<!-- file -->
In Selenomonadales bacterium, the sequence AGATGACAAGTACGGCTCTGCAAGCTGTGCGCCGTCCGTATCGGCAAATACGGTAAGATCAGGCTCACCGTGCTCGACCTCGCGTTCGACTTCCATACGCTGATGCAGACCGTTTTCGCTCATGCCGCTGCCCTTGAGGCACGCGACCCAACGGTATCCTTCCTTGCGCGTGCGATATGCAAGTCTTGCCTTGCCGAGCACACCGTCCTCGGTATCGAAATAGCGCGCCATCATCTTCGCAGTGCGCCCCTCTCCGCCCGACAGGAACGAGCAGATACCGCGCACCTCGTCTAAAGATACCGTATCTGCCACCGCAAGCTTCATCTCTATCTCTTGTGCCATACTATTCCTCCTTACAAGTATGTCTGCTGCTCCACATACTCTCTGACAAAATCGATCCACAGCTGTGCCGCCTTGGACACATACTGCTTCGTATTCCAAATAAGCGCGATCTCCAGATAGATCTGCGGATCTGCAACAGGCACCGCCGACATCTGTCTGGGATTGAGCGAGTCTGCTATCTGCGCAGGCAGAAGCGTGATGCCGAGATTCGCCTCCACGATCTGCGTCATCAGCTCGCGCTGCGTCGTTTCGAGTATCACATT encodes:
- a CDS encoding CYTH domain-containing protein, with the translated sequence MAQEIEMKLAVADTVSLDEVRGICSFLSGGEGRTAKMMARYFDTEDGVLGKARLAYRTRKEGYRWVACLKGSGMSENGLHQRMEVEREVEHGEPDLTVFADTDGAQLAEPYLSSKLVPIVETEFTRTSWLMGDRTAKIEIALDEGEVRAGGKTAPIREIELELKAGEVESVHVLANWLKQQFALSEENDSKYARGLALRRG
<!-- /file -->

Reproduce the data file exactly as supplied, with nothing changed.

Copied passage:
In Selenomonadales bacterium, the sequence AGATGACAAGTACGGCTCTGCAAGCTGTGCGCCGTCCGTATCGGCAAATACGGTAAGATCAGGCTCACCGTGCTCGACCTCGCGTTCGACTTCCATACGCTGATGCAGACCGTTTTCGCTCATGCCGCTGCCCTTGAGGCACGCGACCCAACGGTATCCTTCCTTGCGCGTGCGATATGCAAGTCTTGCCTTGCCGAGCACACCGTCCTCGGTATCGAAATAGCGCGCCATCATCTTCGCAGTGCGCCCCTCTCCGCCCGACAGGAACGAGCAGATACCGCGCACCTCGTCTAAAGATACCGTATCTGCCACCGCAAGCTTCATCTCTATCTCTTGTGCCATACTATTCCTCCTTACAAGTATGTCTGCTGCTCCACATACTCTCTGACAAAATCGATCCACAGCTGTGCCGCCTTGGACACATACTGCTTCGTATTCCAAATAAGCGCGATCTCCAGATAGATCTGCGGATCTGCAACAGGCACCGCCGACATCTGTCTGGGATTGAGCGAGTCTGCTATCTGCGCAGGCAGAAGCGTGATGCCGAGATTCGCCTCCACGATCTGCGTCATCAGCTCGCGCTGCGTCGTTTCGAGTATCACATT encodes:
- a CDS encoding CYTH domain-containing protein, with the translated sequence MAQEIEMKLAVADTVSLDEVRGICSFLSGGEGRTAKMMARYFDTEDGVLGKARLAYRTRKEGYRWVACLKGSGMSENGLHQRMEVEREVEHGEPDLTVFADTDGAQLAEPYLSSKLVPIVETEFTRTSWLMGDRTAKIEIALDEGEVRAGGKTAPIREIELELKAGEVESVHVLANWLKQQFALSEENDSKYARGLALRRG